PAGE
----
Bertelsen, M., Jensen, M. B. 2019. Does dairy calves’ motivation for social play behaviour build up over time? Applied Animal Behaviour Science 214, 18-24.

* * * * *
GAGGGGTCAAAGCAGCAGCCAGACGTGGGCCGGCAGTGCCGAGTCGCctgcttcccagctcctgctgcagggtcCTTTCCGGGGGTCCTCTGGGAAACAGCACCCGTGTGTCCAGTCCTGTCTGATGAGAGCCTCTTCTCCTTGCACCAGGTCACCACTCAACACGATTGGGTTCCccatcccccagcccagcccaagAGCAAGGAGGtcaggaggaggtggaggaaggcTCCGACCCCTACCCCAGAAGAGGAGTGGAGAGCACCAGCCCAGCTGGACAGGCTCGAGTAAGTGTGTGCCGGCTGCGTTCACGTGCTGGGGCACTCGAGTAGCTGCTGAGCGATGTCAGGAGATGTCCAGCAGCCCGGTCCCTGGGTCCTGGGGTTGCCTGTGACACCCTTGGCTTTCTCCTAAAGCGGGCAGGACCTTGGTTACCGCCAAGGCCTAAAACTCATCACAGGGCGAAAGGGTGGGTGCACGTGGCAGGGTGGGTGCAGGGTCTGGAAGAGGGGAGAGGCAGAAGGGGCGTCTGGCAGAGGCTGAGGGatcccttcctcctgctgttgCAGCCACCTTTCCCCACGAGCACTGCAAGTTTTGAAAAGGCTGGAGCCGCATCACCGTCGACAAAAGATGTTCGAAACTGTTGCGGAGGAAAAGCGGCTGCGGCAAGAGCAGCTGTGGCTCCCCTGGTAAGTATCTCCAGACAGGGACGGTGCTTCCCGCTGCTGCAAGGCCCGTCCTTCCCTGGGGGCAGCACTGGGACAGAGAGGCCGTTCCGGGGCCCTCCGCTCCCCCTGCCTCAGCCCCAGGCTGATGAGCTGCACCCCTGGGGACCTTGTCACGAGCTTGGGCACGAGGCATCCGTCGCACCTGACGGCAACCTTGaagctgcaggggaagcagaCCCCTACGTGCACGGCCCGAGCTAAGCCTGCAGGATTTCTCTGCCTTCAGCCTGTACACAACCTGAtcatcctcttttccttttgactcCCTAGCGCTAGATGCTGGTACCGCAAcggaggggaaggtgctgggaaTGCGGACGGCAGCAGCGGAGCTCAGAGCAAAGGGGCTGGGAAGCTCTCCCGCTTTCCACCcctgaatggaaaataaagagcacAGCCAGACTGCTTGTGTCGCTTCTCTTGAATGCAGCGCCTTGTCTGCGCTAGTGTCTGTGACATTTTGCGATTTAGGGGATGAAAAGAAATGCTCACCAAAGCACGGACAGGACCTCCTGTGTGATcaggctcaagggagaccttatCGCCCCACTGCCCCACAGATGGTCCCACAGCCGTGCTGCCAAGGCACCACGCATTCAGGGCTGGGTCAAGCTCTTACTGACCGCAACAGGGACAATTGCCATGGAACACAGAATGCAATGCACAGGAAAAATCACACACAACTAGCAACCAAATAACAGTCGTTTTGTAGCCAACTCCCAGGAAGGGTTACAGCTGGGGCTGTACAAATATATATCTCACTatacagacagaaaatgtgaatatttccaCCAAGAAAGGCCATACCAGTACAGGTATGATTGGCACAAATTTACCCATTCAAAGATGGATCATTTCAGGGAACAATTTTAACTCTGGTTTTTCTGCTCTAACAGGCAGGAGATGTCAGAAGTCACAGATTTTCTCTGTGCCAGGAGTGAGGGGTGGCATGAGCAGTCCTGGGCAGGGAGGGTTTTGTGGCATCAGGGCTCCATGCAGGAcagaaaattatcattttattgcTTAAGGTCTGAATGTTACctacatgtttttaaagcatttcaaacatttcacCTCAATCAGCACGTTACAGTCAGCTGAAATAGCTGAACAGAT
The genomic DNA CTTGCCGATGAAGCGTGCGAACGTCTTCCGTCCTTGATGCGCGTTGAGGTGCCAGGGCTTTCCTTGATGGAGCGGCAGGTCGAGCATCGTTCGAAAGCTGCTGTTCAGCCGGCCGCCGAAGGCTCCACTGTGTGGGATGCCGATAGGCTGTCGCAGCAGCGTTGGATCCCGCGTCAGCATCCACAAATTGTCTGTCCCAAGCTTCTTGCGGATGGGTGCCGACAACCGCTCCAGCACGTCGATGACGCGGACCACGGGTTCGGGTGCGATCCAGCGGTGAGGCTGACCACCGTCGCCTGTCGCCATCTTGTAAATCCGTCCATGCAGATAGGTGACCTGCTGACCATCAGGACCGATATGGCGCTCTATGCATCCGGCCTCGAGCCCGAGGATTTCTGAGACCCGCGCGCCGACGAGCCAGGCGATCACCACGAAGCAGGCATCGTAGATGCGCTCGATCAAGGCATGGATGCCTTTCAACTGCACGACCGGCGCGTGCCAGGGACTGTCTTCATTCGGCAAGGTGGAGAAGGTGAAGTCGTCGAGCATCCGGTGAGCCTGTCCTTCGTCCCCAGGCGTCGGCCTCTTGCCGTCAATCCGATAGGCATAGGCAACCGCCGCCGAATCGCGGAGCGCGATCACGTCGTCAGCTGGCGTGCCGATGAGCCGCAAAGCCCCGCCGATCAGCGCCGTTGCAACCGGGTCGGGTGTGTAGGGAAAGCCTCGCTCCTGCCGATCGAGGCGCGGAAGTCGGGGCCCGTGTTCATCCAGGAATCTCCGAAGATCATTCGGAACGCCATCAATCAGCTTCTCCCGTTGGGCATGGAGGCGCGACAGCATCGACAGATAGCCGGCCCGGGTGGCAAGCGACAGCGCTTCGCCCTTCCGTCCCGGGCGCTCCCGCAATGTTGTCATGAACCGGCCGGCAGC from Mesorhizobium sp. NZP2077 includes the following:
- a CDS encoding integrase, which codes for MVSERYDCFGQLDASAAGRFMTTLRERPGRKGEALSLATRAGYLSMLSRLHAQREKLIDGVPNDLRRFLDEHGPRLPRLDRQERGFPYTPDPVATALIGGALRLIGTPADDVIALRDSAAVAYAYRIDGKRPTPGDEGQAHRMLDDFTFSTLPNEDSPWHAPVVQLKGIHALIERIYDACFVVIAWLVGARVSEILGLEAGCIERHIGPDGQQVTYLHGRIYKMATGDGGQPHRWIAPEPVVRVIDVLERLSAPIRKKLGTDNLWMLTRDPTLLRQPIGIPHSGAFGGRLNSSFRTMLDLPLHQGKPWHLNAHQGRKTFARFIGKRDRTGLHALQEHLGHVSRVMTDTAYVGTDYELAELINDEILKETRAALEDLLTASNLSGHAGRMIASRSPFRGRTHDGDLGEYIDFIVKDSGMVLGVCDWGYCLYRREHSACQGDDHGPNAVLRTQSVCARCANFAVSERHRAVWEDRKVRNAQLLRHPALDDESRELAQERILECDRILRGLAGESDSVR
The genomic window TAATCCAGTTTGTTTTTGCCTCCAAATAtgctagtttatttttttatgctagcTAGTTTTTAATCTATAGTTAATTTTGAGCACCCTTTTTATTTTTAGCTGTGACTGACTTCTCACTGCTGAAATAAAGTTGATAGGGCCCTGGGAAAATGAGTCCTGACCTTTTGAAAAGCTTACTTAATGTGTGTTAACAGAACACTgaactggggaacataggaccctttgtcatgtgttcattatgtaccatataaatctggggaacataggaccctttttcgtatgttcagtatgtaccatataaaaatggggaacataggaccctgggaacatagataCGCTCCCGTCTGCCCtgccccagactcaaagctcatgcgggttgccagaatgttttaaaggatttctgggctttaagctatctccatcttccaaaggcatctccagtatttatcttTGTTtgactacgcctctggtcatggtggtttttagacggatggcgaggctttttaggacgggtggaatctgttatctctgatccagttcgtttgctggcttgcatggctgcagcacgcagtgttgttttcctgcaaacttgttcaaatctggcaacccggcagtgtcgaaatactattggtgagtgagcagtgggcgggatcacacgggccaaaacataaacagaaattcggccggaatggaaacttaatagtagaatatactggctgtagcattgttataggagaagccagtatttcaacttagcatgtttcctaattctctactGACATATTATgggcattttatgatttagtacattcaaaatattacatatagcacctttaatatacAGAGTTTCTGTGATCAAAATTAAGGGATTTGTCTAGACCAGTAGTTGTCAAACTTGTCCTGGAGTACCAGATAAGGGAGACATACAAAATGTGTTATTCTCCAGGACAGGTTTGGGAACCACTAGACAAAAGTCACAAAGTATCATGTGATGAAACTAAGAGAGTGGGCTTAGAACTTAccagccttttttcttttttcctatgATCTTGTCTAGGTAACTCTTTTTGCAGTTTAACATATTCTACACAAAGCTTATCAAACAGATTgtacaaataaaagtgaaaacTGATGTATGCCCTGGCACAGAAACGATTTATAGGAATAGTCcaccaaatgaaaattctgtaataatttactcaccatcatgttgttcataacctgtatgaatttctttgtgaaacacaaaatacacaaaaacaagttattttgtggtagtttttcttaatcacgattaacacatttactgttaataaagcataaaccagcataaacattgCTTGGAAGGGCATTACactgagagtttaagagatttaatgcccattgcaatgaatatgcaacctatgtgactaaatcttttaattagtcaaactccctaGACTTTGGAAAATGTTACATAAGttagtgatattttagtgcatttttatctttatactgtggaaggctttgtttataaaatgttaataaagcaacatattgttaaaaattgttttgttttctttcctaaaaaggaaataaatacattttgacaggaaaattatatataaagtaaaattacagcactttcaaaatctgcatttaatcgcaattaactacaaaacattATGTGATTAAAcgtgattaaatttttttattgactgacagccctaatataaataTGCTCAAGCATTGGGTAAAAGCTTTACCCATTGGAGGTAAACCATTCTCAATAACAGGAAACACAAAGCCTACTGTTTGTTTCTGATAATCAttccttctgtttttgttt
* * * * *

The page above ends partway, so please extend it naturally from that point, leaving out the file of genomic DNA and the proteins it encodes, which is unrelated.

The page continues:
Dairy calves are often housed in individual pens, which limits play behaviour. This study investigates whether the motivation for social play builds up during periods of deprivation hereof. Sixteen mixed-sex pairs of calves (33 ± 3 days of age) were housed in pair pens for 1 week and then separated into adjacent single pens. In each of two successive weeks, in a cross-over design, the pairs of calves were given access to an arena (3.6 m × 7.10 m) for 45 min on two consecutive days followed by deprivation of arena access for 4 days or 0 days before being tested on the seventh day. On test days, health was scored for all calves. The bull calf of each pair was chosen as focal calf. The behaviour of the focal calf was recorded during the 20-min test. When deprived of arena access for 4 days, calves performed more parallel locomotor play than when deprived for 0 days (P < 0.001). Calves performed more frontal pushing in the second week of the study (P < 0.001). Calves performed less frontal pushing (social play) (P < 0.05) and tended to perform more individual locomotor play (P = 0.05) with increasing (worse) companion calf health score. The results suggest that the motivation for some, but not all, elements of calf play behaviour builds up over time. Thus, differentiating between elements of play may be important in the use of calf play behaviour to assess animal welfare. The association between the health of the companion calf and frontal pushing suggests that a healthier calf stimulates more social play.